In the case of neighbors with literal fences along a property line, it is easy to understand that one neighbor cannot move the fence without affecting the other. This is also the case of “fences around the Torah.” To best understand how to safely embrace fences, we must remind ourselves what fences are and how they might affect others. A fence is a standard that is beyond of the literal words of HaShem. Notice, that man did not initiate the fence around Mount Sinai in Exodus 19 to keep the people safe. HaShem commanded that it be built. So the Exodus 19 model does not apply to “fences around the Torah” – that is, unless you are also willing to disregard the very sober words in Deuteronomy 4:2:
You shall not add to the word that I command you, nor take from it, that you may keep the commandments of HaShem your G-d that I command you.
Yeshua alludes to this in His admonition:
And why do you break the commandment of G-d for the sake of your tradition?
I am very encouraging to people who want to embrace Jewish tradition, making the lifestyle of Judaism, their own. I offer this personal caution however: as you adopt traditional halacha and make it your own, do not make the traditional halacha a matter of conscience. That is truly your choice. Distinguish between the literal commandment, and the traditional “how to” in walking out that commandment. Here are my personal recommendations:
Context. Do your best to mirror the community in which you find yourself. If your community does not adhere to your newfound fence, be careful to not promote it as a community standard. Do not broadcast your fence. It is personal, or for your family only. On the other hand, be careful to reflect the community in which you are currently a part. Do not offend your brothers and sisters by what you permit or by what you forbid.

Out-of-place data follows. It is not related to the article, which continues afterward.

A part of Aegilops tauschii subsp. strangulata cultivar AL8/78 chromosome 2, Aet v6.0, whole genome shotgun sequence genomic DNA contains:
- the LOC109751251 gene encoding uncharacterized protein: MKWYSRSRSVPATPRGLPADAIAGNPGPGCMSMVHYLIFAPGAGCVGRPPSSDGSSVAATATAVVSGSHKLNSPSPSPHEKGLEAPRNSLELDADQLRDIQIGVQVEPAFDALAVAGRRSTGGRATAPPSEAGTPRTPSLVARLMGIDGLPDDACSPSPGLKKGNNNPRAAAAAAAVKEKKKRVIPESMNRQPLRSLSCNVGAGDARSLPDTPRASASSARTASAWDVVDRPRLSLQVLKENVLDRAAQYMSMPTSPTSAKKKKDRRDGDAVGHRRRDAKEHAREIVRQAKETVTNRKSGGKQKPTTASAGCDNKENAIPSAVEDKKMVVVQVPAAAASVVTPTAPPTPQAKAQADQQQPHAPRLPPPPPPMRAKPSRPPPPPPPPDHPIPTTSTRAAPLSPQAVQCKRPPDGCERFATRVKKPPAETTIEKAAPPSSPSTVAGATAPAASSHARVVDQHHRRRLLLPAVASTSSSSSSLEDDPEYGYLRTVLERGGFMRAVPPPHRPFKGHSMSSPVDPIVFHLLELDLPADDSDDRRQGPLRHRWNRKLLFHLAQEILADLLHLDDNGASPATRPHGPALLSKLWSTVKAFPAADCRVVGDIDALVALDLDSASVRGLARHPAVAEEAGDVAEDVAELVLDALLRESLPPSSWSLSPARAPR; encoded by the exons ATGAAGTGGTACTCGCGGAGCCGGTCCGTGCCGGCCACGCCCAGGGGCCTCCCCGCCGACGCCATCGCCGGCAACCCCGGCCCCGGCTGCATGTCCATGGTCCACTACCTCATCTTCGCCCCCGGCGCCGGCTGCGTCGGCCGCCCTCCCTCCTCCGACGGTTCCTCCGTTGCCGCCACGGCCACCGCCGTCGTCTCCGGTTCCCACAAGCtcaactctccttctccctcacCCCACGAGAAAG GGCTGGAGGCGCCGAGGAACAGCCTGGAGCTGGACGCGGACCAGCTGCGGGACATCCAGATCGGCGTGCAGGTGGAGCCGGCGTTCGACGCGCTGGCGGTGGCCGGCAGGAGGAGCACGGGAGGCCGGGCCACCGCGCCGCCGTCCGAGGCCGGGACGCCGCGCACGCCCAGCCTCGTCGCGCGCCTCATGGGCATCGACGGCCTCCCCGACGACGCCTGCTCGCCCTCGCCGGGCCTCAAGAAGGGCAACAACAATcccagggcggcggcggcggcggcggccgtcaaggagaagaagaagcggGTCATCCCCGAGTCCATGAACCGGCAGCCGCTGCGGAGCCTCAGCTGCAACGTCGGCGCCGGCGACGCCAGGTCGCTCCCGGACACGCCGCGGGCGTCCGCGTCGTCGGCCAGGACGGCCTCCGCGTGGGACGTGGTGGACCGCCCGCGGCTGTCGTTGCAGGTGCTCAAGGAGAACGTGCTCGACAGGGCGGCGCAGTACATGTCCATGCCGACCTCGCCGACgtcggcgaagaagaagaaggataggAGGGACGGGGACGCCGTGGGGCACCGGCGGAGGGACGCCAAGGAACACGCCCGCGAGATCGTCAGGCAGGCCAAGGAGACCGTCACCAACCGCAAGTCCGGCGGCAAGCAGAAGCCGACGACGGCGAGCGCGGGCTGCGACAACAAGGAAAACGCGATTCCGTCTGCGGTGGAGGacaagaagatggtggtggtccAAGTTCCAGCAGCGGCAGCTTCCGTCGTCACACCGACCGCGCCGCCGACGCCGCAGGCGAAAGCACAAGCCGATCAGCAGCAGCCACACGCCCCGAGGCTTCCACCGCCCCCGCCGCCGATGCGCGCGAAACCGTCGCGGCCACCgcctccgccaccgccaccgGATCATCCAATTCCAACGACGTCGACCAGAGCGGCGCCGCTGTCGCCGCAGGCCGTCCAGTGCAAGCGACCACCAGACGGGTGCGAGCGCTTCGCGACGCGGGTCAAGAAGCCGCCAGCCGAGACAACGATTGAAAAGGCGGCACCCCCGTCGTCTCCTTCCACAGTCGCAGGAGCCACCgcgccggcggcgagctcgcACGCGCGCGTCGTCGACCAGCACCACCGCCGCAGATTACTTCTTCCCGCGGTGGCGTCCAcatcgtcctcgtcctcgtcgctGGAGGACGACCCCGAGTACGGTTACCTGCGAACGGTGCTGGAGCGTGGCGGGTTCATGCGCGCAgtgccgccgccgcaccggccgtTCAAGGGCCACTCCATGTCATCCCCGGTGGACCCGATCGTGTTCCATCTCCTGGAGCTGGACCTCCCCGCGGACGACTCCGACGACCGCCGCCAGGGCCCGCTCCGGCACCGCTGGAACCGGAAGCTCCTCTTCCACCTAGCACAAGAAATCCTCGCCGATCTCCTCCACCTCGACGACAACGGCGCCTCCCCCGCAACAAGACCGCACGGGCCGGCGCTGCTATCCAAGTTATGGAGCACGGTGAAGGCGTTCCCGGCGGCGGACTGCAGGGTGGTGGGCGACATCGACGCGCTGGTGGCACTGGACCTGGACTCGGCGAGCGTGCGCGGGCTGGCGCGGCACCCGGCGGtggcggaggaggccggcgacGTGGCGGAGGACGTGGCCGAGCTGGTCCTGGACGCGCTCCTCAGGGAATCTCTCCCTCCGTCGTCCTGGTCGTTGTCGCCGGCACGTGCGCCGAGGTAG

If you have children, as they get older, make it clear that your “family rules” are not “more right” than any other families' rules.
Be gracious. Recognize that everyone errs in some way. Make sure you do not begin to look down on those who do not share the same fences that you do.
Remember Romans 14:4:
Who are you to pass judgment on the servant of another? It is before his own master that he stands or falls. And he will be upheld, for the L-rd is able to make him (and you) stand.
Don’t let your fences become walls. Walls that keep out the blessing of a healthy relationship with HaShem, or walls that make your circle of brothers and sisters ever more small.
The Mideast Update News Site
In 2007, my eldest son moved to Jerusalem working as a journalist and writer. Since then he has done interviews with government officials, academics, and "the man on the street." Joshua maintains a news web site that draws from his contacts in the middle east: the Israeli government, middle eastern universities, and public relations outlets. His reporting, analysis, and insights are unique in reporting on Israel and the middle east.
My friend Brock Wright has written an iPhone/iPad app called "Daily Aliyah" that displays the Torah and haftarah portion for the current week, as well as the daily aliyah for the day of the week. Get it for free in the iTunes App Store.